One thing Tinder can offer is amazing business lessons.
I know, right? Who would have thought? I’m not talking about the business of pimping yourself out (although, I’ve heard spam accounts on Tinder are everywhere). Rather, I'm talking about your actual entrepreneurial venture or career.
I don’t even know if I could call five pictures of myself and no description on my Tinder account a dating profile.
But, as of February of last year, there it was. I was ready to try it out. Translation: I was bored, curious and a little bit lonely.
Along the way, I learned a lot about myself and dating — and why it’s not that different than business:
1. I know right away if I want to spend more time with someone.
For every single date I went on, I knew by the time I got home (and often within the first 10 minutes of the date), if I wanted to see the person again.
I’m all for giving yourself time to open up and get to know someone, but if there’s something telling you it just isn’t right, it probably isn’t.
For me, that basically means not seeing most people again after the first date. The more I started to listen to my inner voice, the less in my head I became.
I wasn’t upset if I never heard from the person again or wondered if I did something wrong. It was mutual, and trust me, the gut feeling only gets louder the longer you ignore it.
Business Translation: If something feels “off” about the client or the project, trust it. It’s a lot harder to do when income is involved, but the long-run payoff is your sanity.
2. I gave people who I knew weren't worth it a chance, simply because of their looks.
I’ll call this “OMG – this person is talking to ME?” syndrome. You know, the super hot one you show your roommate before he or she even says “Hi.” Then, he or she says something stupid, but you keep engaging because maybe, he or she will make up for it?
I tried this out a bunch of times. It never works out.
Business Translation: Sometimes, the big client with all the money or the job you’ve been fangirling over for the last six months really isn’t that awesome.
It’s clichéd, I know, but when someone shows you who he or she is, trust it. Do your research, vet him or her as much as you can and check in with yourself about whether you want this because it looks good or if it really feels like a fit.
3. Sometimes, you're just using each other.
As a small caveat to the first two: Maybe you’re just tired of being alone. Maybe you’re lonely and want someone to take you out so you have an excuse to dress up. Maybe you just want to hook up.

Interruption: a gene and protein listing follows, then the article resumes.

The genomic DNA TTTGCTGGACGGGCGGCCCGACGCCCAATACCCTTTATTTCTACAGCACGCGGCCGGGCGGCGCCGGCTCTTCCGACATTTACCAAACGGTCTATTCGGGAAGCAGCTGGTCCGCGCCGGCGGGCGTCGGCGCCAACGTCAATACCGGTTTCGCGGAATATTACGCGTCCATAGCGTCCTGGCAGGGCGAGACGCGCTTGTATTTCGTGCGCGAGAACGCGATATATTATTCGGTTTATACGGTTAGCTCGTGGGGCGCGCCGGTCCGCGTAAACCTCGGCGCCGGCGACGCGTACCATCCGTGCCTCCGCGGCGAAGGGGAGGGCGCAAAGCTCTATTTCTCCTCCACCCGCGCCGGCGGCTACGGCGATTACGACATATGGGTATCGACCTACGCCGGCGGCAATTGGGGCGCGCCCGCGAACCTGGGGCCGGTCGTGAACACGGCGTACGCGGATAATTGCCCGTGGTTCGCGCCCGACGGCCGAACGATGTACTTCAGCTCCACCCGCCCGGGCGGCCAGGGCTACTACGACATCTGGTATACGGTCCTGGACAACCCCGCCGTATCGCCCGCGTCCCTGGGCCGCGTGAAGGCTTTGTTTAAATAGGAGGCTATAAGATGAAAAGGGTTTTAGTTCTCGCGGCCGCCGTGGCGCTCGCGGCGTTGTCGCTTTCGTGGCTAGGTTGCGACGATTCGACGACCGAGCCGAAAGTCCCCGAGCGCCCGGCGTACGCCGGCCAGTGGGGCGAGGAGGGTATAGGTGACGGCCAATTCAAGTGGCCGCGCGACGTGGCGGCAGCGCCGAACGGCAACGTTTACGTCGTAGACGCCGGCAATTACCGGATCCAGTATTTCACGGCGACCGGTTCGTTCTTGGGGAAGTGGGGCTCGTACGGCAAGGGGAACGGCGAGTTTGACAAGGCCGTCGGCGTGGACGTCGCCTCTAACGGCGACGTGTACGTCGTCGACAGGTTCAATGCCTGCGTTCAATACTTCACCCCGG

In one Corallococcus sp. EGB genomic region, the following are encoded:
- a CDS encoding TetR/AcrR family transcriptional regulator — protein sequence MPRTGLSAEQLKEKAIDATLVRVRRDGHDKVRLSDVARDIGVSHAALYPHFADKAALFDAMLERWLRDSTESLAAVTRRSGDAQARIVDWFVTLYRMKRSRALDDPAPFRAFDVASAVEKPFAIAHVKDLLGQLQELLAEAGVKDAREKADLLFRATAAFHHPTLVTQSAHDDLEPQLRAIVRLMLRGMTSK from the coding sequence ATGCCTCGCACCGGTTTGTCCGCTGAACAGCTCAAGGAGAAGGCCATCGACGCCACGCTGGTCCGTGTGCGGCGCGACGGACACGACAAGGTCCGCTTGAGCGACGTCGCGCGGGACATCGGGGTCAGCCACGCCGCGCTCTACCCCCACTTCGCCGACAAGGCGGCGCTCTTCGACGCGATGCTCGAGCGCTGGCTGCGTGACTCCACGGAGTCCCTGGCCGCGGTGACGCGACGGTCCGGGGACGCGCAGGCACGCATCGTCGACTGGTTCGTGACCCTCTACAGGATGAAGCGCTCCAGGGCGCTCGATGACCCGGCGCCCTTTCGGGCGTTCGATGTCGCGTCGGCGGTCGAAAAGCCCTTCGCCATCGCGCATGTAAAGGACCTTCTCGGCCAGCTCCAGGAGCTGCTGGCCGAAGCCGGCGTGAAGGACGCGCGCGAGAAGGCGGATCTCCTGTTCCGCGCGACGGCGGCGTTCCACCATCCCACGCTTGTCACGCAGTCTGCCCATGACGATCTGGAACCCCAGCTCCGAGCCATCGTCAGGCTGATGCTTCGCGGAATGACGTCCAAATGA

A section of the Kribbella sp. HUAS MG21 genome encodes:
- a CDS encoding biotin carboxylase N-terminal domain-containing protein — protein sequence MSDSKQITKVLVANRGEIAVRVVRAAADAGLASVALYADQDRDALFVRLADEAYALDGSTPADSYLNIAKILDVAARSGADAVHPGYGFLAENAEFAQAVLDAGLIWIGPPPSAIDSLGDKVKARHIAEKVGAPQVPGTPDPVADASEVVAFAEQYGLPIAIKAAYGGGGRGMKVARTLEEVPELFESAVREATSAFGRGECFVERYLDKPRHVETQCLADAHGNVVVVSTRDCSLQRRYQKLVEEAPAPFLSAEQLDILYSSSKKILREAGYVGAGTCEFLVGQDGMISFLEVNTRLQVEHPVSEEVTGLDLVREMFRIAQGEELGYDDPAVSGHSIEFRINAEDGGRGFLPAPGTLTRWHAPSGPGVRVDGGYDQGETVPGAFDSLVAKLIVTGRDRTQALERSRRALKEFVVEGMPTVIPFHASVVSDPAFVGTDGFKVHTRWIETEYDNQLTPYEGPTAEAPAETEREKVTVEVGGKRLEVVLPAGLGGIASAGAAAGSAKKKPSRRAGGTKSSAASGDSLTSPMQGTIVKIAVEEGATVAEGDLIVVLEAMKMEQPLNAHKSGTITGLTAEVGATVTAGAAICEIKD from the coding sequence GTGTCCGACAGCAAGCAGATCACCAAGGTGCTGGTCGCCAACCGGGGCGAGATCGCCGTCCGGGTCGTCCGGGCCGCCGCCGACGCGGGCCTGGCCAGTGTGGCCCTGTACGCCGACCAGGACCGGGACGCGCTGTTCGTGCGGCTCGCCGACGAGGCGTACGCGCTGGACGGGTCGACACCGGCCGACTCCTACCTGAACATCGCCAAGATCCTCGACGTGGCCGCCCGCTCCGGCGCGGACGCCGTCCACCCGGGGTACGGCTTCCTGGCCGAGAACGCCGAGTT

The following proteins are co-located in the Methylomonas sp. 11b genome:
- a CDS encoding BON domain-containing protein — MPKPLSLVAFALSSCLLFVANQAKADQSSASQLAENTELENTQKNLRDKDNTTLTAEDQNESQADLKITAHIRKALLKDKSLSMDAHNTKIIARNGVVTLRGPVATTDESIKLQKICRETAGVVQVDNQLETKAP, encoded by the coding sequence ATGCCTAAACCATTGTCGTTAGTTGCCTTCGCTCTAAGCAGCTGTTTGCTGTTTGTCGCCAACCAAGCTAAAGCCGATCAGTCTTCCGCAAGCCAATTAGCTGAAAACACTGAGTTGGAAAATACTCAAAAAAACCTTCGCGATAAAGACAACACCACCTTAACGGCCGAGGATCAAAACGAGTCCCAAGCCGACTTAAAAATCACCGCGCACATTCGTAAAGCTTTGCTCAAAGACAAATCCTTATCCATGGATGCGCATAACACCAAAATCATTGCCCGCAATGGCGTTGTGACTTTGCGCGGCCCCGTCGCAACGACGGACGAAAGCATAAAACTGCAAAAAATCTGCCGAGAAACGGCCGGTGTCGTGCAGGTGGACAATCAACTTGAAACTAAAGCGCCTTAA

This happened to me once; we talked openly during our second date about how we couldn’t actually be together for various reasons.
I was okay with that and we kept seeing each other for a few months. It was super fun and even a good distraction at times. There were no hurt feelings or awkward conversations. We shared how nice it was to connect with someone and feel comfortable, and that was that.
Business Translation: You might just need a client for the money. You might hate the company that hired you, but it looks really good on your résumé.
You don’t want this to happen a lot, but sometimes, it's okay. What’s important is that you’re honest with yourself about why you’re doing it and if at all possible, upfront with the client or other people involved. Sometimes, they just want to use you, too.
4. Owning who you are upfront saves a lot of time and energy.
I stopped drinking at the beginning of January. As I transitioned into this lifestyle, I remember telling a guy who asked me out for drinks that I was up for hanging out at the bar, but I would probably only have one drink, if any at all. His response: “HAHA you mean one bottle, right?”
A little while later, I went out with a guy who didn’t give me a hard time about it, and I drank my soda and lime while he enjoyed his own drinks. It was probably the best date I’ve had in a long time.
Business Translation: If a potential business partner or client is asking you if you do X service (like VA services when you’re more of a manager, or one-off projects when you want long-term), you have a right to say no and let him or her in on what you CAN offer.
Do this from the get-go so you don’t start resenting him or her later when he or she starts asking for something outside your scope of services. You didn’t let him or her know, so he or she will likely try.
5. You could meet your future CFO.
So, don't kill the relationship before it starts.
The guy I went on my very first date with turned out to have a bunch of mutual friends with me and we went to the same university.
We got along super well and had really honest conversations about what we were looking for. We weren’t a long-term relationship match, but 10 months later, I hired him to take care of my biz finances and now, I consider him an awesome friend.
Business Translation: This kind of goes with number four, but specifically when you’re “ending” something with someone — client, partner or even a job. Stay kind and honest, even if you might be hurt at first.
This way, you can walk away with no resentment. You never know what can come of it. Someone could come back later when the timing is better, or he or she could refer you to an even better prospect.
In conclusion, it’s all about experimenting, like everything in life is.
But, when you keep an open mind and are in alignment with who you are and what you will or won’t do with someone, stress and weight is lifted off your shoulders.
And, you can meet some really awesome people along the way — in business and in life.
Have you had any online dating experiences that led to teachable or interesting moments? What tools do you use to help keep you honest in relationships — business and personal?
Let me know in the comments! I want to hear.